Michigan Radio News

NPR News

« Interview: Marilyn Kelly - 1/21/2009 | Main | Interview: Stephanie Cepak - 1/22/2009 »

January 21, 2009


Feed You can follow this conversation by subscribing to the comment feed for this post.

To the Michigan Radio management:

There was a time, I had thought, when Jack Lessenberry's partisan editorializing would carry with it a warning to the public that his news "analysis" would carry a warning that his views did not represent Michigan Radio.
What happened? No more warnings? (As fruitless as they might have been in addressing the gross political imbalance on public radio in general.)

Now, to more substance:
It is astonishing, and almost nuaseating, to hear anyone like Justice Kelly or Jack Lessenberry mention "civility" and the Michigan Supreme Court in the same breath after the election of last fall.

What happened last fall was that the personal injury lawyers, though funding to the State Central Committee of the Michigan Democratic Party, ran an ad that has now become infamous as "The Sleeping Judge" ad. The ad was based upon a lie (some losing-side disgruntled litigants claimed they saw Chief Justice Clifford Taylor sleeping on the bench during oral arguments) and was run with devastating effectiveness during the last two weeks of the campaign. The ad even included staged video, in a deliberately blurred focus (because the pictured "judge" wasn't Taylor at all) of a "sleeping" justice.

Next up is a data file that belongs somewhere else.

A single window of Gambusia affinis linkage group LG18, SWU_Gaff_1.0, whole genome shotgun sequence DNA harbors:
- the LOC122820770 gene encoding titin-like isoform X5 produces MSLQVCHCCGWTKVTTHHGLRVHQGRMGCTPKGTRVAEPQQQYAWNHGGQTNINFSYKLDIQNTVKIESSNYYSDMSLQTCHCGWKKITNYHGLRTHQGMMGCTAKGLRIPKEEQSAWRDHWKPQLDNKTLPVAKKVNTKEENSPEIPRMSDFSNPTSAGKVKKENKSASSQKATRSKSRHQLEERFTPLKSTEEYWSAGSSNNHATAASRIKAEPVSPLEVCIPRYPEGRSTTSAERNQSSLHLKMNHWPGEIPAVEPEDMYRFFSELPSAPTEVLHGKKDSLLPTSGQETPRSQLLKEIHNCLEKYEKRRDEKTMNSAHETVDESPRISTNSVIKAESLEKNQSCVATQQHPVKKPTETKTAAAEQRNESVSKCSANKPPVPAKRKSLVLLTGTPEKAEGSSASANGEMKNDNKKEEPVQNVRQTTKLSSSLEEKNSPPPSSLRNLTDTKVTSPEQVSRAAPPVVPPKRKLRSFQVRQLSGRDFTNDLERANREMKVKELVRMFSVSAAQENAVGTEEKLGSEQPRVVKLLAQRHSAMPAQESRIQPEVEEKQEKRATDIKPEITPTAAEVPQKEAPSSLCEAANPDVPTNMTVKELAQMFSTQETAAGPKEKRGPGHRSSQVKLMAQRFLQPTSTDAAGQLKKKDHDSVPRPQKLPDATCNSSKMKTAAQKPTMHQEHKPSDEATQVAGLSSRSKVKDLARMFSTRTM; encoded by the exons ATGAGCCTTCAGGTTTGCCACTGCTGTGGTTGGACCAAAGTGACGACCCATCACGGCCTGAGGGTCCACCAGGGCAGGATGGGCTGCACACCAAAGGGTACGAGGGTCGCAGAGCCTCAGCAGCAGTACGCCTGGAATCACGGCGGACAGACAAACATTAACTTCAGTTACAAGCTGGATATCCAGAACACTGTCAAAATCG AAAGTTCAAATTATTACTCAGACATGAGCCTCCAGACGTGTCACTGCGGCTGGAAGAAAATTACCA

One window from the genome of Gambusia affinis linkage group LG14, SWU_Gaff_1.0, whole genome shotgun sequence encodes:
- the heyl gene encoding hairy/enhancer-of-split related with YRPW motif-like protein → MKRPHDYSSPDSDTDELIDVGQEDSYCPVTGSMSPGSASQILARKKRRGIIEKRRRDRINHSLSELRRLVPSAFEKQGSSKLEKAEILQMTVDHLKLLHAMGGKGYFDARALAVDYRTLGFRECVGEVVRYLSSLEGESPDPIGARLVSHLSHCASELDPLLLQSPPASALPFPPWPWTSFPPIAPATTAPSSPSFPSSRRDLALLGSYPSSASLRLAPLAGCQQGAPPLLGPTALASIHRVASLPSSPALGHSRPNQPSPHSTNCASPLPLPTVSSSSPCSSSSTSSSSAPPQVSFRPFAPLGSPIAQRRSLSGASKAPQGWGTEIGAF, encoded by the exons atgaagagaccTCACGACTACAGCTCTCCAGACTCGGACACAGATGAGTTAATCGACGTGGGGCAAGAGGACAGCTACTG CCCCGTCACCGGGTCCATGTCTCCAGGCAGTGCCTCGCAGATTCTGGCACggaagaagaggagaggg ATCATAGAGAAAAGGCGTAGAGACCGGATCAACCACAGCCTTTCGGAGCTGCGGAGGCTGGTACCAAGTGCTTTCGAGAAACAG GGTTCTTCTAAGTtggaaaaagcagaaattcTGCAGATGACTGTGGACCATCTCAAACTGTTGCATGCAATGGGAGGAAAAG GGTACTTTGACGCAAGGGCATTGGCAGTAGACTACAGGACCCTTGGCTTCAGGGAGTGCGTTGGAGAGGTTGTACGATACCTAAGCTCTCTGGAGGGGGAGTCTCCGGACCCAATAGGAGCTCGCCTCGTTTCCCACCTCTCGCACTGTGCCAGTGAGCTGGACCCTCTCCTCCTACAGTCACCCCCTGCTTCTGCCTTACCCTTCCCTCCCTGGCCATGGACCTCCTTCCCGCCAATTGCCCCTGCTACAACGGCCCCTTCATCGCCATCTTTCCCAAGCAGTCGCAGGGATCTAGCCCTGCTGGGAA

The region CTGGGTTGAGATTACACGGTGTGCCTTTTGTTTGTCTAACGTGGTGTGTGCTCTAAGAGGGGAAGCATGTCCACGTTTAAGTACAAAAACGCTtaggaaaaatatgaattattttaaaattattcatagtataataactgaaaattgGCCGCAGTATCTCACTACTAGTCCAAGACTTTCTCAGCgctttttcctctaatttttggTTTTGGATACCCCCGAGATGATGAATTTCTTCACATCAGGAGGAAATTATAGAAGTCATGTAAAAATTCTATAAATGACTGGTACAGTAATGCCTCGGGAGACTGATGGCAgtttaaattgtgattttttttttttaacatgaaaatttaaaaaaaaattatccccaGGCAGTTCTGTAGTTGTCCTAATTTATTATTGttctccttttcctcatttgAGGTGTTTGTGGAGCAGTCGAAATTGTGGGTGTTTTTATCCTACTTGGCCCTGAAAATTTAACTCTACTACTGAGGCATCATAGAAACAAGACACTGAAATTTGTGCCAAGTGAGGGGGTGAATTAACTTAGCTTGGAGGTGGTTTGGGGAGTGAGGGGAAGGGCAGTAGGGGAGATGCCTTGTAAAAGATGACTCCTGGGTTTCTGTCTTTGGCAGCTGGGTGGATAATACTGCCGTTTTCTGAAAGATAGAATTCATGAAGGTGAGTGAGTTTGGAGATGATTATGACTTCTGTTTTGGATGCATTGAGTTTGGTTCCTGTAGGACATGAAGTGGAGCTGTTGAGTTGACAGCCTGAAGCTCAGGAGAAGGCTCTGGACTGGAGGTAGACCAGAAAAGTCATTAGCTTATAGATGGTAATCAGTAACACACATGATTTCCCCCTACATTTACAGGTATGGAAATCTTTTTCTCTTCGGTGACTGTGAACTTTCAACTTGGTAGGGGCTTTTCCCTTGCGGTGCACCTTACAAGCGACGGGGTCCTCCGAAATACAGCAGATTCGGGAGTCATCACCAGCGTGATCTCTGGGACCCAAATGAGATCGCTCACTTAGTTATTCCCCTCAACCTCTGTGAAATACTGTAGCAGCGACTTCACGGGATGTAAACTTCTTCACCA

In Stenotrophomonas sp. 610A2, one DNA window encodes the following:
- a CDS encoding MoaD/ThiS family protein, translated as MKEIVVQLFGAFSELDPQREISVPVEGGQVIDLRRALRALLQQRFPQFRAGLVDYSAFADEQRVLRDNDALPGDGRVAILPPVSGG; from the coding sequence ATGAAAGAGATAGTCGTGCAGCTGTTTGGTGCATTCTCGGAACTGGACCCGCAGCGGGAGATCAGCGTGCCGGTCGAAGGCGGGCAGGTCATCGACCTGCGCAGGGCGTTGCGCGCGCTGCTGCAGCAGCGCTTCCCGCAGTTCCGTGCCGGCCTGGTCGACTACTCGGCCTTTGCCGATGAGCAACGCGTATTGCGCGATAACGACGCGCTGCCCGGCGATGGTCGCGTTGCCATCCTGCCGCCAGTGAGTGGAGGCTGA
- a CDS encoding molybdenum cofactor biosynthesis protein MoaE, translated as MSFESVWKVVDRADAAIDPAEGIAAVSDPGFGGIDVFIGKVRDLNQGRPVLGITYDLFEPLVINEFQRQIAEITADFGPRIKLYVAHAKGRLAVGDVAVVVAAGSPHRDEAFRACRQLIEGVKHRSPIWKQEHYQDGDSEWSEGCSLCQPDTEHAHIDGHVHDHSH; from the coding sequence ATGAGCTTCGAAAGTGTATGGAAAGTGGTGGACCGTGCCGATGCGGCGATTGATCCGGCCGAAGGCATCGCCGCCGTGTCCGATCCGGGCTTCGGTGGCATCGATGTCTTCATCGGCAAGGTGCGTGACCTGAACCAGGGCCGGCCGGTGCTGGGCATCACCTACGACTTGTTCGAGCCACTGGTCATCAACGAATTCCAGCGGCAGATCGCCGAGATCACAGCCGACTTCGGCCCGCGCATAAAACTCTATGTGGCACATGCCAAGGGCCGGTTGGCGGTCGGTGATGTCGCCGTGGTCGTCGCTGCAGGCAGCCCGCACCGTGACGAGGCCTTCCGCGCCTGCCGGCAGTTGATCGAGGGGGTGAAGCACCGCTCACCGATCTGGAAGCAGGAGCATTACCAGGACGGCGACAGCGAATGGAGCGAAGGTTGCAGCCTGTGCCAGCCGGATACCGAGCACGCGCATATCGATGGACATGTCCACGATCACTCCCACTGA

The press corps in Michigan -- people like Jack Lessenberry, Brian Dickerson, the editorial page editors of the Free Press and too many others to name -- did practically nothing to expose the lie behind the ad. Still there were attorneys with years of Supreme Court experience who said that Justice Taylor was not sleeping, his fellow justices denied the story (including, now, after the fact, Chief Justice Kelly -- she's admitted she did not see then-Chief Justice Taylor "sleeping"), and a cereful review of Supreme Court oral argument videotapes showed no such evidence.

The ad, in a word, was a demonstrable lie. It was promoted by lawyers who wanted Justice Taylor off the bench because they did not like his rulings. The ad worked, too, because it could not be challenged in time. The press corps failed, and failed miserably on that score. What was the press doing? Busily proving that Barack Obama was not a muslim?

So yes, the election of new Justice Diane Hathaway was and is tainted, and her backers have burned "civility" to the ground. They cannot now be heard to complain about "civility" in the Supreme Court.

The irony in all of this is that people like Jack Lessenberry will now claim something like this -- 'See? Both sides are ideologues! They are both trying to game the system and pur their people on the court! What we need is a merit-based appointment system!'

And that is the ghastly result of the trial lawyers' Kamikaze attack on Justice Taylor. Something so dastardly that the whole system might be changed. But that too would fit the lawyers' desires. What do all lawyers want? More lawsuits! Precisely what we don't need and don't want, if we really want to be the home to any more manufacturing jobs, or hospitals, or large employers. If the lawyers get a chance to dominate blue-ribbon judicial selection committees, what you get is judges that lawyers love. It has happened in Missouri, a state that has had an unhappy history with that system for years.

What Jack Lessenberry is trying to do with this essay is to foist a kind of heads-I-win-tails-you-lose kind of argument on our state.